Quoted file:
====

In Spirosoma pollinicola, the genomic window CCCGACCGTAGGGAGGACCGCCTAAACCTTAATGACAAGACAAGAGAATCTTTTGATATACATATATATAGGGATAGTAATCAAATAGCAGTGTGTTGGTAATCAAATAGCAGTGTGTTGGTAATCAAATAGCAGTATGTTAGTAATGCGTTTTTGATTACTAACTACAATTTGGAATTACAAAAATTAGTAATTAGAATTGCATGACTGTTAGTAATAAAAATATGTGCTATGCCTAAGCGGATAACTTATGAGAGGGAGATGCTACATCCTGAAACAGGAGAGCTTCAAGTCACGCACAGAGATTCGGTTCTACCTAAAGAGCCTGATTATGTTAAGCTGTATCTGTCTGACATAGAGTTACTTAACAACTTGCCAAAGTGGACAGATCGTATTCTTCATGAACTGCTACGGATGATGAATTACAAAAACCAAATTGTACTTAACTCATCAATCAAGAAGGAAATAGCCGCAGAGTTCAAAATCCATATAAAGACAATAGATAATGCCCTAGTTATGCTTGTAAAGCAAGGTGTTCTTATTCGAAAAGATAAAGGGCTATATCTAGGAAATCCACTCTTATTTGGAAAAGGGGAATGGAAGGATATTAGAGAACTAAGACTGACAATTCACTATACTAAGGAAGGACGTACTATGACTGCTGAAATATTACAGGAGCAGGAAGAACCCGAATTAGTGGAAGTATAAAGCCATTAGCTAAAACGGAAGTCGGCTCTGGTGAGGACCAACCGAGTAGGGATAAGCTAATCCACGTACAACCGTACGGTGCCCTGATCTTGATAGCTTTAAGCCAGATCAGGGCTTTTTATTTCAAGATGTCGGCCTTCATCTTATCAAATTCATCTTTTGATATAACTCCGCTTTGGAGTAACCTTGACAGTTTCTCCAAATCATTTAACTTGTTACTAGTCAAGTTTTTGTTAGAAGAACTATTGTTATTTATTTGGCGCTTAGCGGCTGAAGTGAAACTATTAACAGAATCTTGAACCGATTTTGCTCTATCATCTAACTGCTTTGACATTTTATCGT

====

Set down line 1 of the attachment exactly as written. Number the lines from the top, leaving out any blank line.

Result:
In Spirosoma pollinicola, the genomic window CCCGACCGTAGGGAGGACCGCCTAAACCTTAATGACAAGACAAGAGAATCTTTTGATATACATATATATAGGGATAGTAATCAAATAGCAGTGTGTTGGTAATCAAATAGCAGTGTGTTGGTAATCAAATAGCAGTATGTTAGTAATGCGTTTTTGATTACTAACTACAATTTGGAATTACAAAAATTAGTAATTAGAATTGCATGACTGTTAGTAATAAAAATATGTGCTATGCCTAAGCGGATAACTTATGAGAGGGAGATGCTACATCCTGAAACAGGAGAGCTTCAAGTCACGCACAGAGATTCGGTTCTACCTAAAGAGCCTGATTATGTTAAGCTGTATCTGTCTGACATAGAGTTACTTAACAACTTGCCAAAGTGGACAGATCGTATTCTTCATGAACTGCTACGGATGATGAATTACAAAAACCAAATTGTACTTAACTCATCAATCAAGAAGGAAATAGCCGCAGAGTTCAAAATCCATATAAAGACAATAGATAATGCCCTAGTTATGCTTGTAAAGCAAGGTGTTCTTATTCGAAAAGATAAAGGGCTATATCTAGGAAATCCACTCTTATTTGGAAAAGGGGAATGGAAGGATATTAGAGAACTAAGACTGACAATTCACTATACTAAGGAAGGACGTACTATGACTGCTGAAATATTACAGGAGCAGGAAGAACCCGAATTAGTGGAAGTATAAAGCCATTAGCTAAAACGGAAGTCGGCTCTGGTGAGGACCAACCGAGTAGGGATAAGCTAATCCACGTACAACCGTACGGTGCCCTGATCTTGATAGCTTTAAGCCAGATCAGGGCTTTTTATTTCAAGATGTCGGCCTTCATCTTATCAAATTCATCTTTTGATATAACTCCGCTTTGGAGTAACCTTGACAGTTTCTCCAAATCATTTAACTTGTTACTAGTCAAGTTTTTGTTAGAAGAACTATTGTTATTTATTTGGCGCTTAGCGGCTGAAGTGAAACTATTAACAGAATCTTGAACCGATTTTGCTCTATCATCTAACTGCTTTGACATTTTATCGT